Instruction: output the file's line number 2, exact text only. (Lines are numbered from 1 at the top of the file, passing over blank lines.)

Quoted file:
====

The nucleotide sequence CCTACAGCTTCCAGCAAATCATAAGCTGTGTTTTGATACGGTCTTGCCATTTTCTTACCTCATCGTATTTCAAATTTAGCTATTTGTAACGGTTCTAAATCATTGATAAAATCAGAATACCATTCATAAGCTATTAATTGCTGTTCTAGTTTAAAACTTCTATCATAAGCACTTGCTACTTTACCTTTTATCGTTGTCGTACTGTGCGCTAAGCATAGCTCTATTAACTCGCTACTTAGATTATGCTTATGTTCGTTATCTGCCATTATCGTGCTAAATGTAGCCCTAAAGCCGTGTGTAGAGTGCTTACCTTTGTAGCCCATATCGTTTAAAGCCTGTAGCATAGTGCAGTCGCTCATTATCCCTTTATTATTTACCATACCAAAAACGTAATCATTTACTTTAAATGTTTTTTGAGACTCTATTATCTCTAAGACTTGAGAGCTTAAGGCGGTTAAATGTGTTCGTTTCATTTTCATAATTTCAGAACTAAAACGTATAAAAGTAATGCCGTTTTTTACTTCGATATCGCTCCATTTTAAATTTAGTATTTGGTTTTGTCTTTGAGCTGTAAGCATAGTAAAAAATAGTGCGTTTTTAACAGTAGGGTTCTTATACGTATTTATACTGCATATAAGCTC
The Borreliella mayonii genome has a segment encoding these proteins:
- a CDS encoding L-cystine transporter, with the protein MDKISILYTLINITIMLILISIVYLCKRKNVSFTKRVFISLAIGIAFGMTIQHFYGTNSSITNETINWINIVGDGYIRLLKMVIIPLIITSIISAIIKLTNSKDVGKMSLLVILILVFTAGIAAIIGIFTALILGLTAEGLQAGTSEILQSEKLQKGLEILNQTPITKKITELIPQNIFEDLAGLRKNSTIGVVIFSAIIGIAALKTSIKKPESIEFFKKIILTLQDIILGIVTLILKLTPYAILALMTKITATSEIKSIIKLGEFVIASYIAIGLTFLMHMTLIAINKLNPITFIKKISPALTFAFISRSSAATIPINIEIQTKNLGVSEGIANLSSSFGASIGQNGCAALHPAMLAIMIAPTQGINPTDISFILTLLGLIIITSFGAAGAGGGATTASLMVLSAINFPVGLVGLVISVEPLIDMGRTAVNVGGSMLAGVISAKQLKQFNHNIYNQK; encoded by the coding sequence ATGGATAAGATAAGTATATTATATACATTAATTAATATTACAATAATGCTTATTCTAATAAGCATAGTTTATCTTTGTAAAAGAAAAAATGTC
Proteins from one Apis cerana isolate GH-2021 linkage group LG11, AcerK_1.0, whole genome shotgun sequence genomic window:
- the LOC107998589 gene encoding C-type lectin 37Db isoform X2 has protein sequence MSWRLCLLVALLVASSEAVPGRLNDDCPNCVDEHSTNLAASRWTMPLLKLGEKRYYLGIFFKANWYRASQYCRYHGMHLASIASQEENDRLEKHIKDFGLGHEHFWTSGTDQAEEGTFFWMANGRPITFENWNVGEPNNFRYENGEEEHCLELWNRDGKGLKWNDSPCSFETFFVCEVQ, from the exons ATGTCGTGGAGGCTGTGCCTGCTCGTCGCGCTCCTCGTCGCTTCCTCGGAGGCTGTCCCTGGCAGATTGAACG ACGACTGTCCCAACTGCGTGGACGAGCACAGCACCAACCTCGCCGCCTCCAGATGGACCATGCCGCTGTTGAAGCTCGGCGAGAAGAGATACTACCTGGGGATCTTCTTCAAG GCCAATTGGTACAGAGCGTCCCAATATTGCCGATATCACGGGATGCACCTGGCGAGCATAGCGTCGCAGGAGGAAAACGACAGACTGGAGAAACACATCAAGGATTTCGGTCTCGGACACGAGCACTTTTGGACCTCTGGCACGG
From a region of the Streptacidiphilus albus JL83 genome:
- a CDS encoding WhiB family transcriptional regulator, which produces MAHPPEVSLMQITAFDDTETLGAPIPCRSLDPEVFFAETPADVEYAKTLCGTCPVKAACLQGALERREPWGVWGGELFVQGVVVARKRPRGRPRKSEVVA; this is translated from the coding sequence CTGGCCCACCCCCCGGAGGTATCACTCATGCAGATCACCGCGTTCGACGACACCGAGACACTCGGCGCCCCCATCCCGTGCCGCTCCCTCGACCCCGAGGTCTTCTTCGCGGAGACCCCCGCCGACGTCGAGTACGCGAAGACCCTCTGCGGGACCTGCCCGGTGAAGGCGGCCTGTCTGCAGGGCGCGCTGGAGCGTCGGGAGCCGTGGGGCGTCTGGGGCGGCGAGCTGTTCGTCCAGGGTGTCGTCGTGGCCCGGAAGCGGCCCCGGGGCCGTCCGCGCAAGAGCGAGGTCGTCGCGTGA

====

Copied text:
The Borreliella mayonii genome has a segment encoding these proteins: